Factori Analysis; Secure and Enhance Smart Contracts

Blockchain Tezos Michelson Factori dApps Static Analysis Safety Security
Published on 2023/04/06
Factori Analysis; Secure and Enhance Smart Contracts

We are releasing an exciting new feature of Factori, which will be very useful for the Tezos developer community at large.

From the start, Factori has been about automatically deriving as much information as possible from the Michelson code of smart contracts. Working on Michelson ensures that we are language-agnostic. Whether you wrote your contract in Ligo, SmartPy, Archetype, Scaml, or any other high-level language doesn't matter. This makes Factori so powerful.

So far, we've been deriving interfaces: SDKs in four languages (Typescript, Python, C#, and OCaml), a web interface which is essentially a basic free Dapp, pre-built configurations for two blockchain indexers. The reasoning was that during and after writing a smart contract, a developer needs a whole lot of things that they have to build and rebuild tediously and that this could be automated. The powerful programming language manipulation features of OCaml ensured that this could be done robustly and securely.

Now, all of these were syntactic features. You know what OCaml is also very well known for? Semantics! Not just rewriting syntax trees ad nauseam, not just reasoning about the general data structures and entrypoints of the program, but extracting, as far as the theory will let us, the meaning of what the program does.

This is only the beginning of this journey, but it's already very exciting: today, we present the analyze and lint commands of factori, and on this occasion, we release version 0.6. If you don't know what Factori is, please check out our previous blog articles about factori. Or better: have a look at our freshly published doc:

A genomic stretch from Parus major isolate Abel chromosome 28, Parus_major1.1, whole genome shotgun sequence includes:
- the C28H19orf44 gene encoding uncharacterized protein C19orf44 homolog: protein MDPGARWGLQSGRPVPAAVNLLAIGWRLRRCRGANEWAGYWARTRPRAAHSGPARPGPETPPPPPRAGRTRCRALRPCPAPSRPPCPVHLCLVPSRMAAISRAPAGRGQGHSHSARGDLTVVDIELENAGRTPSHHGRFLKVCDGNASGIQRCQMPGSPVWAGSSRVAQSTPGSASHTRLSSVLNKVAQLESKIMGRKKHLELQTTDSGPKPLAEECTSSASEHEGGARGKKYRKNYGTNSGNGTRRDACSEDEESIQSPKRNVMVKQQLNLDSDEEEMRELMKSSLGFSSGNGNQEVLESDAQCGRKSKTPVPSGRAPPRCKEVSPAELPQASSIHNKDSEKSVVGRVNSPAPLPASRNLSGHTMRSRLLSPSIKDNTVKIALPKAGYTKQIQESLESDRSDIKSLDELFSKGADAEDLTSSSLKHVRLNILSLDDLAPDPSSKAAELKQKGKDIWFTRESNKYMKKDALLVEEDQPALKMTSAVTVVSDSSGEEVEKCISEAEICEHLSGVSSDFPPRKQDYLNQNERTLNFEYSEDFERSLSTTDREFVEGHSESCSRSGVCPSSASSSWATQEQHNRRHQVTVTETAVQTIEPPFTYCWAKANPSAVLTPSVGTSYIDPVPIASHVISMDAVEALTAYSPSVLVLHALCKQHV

What factori lint does

The lint command checks for the structure of a Michelson file and returns warnings if it does not fit the standard we set. It can be used as follows:

$ factori lint michelson <path-to-a-michelson-file>

For instance, here is a list of warnings the linter could return:

  • Returns a warning if there is no annotation on a field of the storage
    Warning: At line 19 characters 55 to 62, there is no annotation on type address
  • If the same annotation is used for two different types
    Warning: At line 34 characters 100 to 180, the token_metadata annotation was defined like a (big_map %token_metadata nat (pair (nat %token_id) (map %token_info string bytes))). But At line 20 characters 109 to 142 the same annotation is of type (map %token_metadata string bytes)
  • Factori has a set of forbidden annotations (among them all the Michelson instructions)
    Warning: At line 38 characters 118 to 119, aDD is a forbidden annotation.
  • Most Michelson smart contracts have the same structure (parameter, storage, code, views). factori lint returns a warning if the contract does not follow this structure
    Warning: The first section of a contract was expected to be the parameter but got the storage section

What factori analyze does

The analyze command checks for common issues we have come to identify as part of our auditing work. It currently handles the following:

  • Unused storage variables detection: It can happen that a field in the storage of a contract is unused, which leads to unnecessary costs;
  • Use of set, list, map in storage: This might be dangerous as these data structures are unbounded and will be fully deserialized every time the contract is called. If they become too big, deserialization gas limits might be hit, preventing any future call to the smart contract.
  • ABS detection: The ABS instruction can break a contract's logic if it is (mis)used to convert integers to natural numbers without checking if the integer is negative. IS_NAT should be preferred to handle the failing case explicitly.